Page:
Volcanic and tectonic activity in New Zealand is concentrated in the Taupo Volcanic Zone, a back-arc wedge in the central North Island. The Paeroa Range is a significant structural feature in the TVZ, which coincides with the Paeroa and Ngapouri Fault Zones, and was principally created by uplift along the Paeroa Fault scarp. Of the numerous geothermal systems associated with the range, Mangamingi/Pukemoremore, Te Kopia and Ngapouri were examined in depth. Preserved geothermal sinter deposits at these sites were studied using a range of geochemical and palaeontological techniques (XRPD, GADS, XRF, SEM, and AMS as well as thin section analysis) with the aim of defining their past geothermal fluid compositions and past palaeoenvironment in the context of regional tectonic controls. A comparison between the three sites found that they varied in age and fluid composition, and were predominantly produced by siliceous fluids. Sinter composition, age and microbial fossil composition were inferred to reflect paleoenvironmental conditions at the time of deposition. Subsequent alteration, including opal diagenesis and alteration by acidic overprinting, was further indicative of changes in the geothermal regime. Variability of the geothermal environments found along the Paeroa Range indicates that they are strongly influenced by structural controls, including uplift/faulting, silica cementation, and structural permeability. Further, mixed-acidic geothermal deposits may be a more appropriate analogue for extraterrestrial life on Mars, than previously considered near-neutral alkali chloride deposits due to their similarity to the sinter deposits found on Mars.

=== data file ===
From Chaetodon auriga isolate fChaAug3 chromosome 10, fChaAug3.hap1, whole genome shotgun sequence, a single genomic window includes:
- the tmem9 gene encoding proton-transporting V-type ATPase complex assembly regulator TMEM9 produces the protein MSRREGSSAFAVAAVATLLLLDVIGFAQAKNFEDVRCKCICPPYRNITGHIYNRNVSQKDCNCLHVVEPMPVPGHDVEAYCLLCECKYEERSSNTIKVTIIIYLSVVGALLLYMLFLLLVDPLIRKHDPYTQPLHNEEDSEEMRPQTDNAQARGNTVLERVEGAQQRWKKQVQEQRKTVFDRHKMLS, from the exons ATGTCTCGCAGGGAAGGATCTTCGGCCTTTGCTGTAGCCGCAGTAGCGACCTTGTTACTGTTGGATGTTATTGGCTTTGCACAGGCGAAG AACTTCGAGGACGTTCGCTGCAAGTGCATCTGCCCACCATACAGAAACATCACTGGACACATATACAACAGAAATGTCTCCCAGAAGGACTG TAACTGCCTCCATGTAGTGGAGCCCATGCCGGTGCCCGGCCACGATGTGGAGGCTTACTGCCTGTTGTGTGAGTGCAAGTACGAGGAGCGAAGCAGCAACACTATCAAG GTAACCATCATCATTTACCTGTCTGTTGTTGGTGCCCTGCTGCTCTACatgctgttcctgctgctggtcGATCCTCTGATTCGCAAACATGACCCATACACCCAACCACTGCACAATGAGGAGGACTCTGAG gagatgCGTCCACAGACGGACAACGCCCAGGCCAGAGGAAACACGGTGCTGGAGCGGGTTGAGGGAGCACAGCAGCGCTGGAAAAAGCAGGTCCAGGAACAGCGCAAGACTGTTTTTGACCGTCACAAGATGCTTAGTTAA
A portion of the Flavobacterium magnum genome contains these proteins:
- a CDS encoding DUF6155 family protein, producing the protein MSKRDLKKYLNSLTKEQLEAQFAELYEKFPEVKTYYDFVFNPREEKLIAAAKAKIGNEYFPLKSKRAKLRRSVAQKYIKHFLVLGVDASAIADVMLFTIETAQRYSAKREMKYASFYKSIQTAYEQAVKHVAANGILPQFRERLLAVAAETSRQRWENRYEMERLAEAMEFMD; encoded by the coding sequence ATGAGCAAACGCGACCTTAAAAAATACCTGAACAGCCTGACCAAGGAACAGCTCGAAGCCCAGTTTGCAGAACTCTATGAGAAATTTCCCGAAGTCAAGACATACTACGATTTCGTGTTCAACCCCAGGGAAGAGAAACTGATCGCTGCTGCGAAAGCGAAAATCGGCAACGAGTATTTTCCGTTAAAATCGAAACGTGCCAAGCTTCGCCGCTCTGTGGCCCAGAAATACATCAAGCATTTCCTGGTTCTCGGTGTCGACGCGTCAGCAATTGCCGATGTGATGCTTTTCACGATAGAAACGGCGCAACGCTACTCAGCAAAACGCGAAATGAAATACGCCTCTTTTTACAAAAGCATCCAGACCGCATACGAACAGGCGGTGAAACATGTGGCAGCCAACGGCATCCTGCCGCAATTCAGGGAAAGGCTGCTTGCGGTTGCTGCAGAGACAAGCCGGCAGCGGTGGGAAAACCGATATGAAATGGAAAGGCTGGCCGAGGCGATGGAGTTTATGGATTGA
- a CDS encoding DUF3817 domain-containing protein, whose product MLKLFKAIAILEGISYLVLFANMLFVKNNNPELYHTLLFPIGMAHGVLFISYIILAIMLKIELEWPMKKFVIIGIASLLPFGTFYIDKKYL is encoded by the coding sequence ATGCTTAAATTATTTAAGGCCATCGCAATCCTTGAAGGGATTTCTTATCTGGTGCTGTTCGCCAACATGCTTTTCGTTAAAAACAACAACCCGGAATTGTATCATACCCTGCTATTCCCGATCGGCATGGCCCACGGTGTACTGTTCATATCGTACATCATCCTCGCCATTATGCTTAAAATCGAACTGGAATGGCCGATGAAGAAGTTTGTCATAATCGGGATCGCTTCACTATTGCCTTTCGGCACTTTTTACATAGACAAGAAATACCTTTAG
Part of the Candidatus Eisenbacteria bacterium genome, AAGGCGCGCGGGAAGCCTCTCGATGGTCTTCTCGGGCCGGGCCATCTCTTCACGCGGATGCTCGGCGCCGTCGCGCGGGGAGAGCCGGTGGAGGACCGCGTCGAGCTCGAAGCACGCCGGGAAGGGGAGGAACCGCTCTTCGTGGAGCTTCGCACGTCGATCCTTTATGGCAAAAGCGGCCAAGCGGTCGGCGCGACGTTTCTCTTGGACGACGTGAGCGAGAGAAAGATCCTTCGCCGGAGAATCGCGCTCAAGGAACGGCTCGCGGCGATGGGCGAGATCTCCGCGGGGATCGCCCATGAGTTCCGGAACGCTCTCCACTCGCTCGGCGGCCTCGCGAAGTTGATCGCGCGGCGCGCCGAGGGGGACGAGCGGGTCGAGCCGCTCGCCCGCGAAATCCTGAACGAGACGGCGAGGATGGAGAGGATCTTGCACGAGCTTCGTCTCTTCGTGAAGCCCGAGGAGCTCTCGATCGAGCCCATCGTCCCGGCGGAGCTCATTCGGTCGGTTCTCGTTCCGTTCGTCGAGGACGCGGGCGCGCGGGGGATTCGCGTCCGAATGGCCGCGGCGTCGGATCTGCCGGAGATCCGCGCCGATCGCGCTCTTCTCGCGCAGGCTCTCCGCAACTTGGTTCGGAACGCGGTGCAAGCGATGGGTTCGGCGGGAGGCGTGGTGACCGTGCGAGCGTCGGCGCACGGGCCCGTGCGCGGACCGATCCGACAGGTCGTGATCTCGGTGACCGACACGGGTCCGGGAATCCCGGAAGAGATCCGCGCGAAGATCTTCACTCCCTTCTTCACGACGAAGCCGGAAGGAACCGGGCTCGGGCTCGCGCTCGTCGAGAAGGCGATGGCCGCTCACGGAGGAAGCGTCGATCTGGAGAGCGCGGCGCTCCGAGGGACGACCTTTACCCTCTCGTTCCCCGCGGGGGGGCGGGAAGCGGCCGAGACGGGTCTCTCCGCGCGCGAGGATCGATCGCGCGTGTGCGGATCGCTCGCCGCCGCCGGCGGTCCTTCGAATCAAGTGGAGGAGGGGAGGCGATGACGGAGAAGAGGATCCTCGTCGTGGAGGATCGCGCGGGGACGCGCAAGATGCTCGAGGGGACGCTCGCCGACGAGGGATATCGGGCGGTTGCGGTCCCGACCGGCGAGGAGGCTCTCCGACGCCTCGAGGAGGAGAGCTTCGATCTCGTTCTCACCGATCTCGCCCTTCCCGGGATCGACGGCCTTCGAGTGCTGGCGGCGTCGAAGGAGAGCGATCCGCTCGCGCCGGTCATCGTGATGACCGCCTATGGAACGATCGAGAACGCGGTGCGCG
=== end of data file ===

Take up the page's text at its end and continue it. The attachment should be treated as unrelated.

|Title||Siliceous hotspring (sinter) deposits along the Paeroa Fault (TVZ): archives of geothermal fluid history|
|Author||Murphy, Brooke Allison|
|Degree Level||Master of Science|
|Degree Grantor||University of Auckland|
NZMS 261 References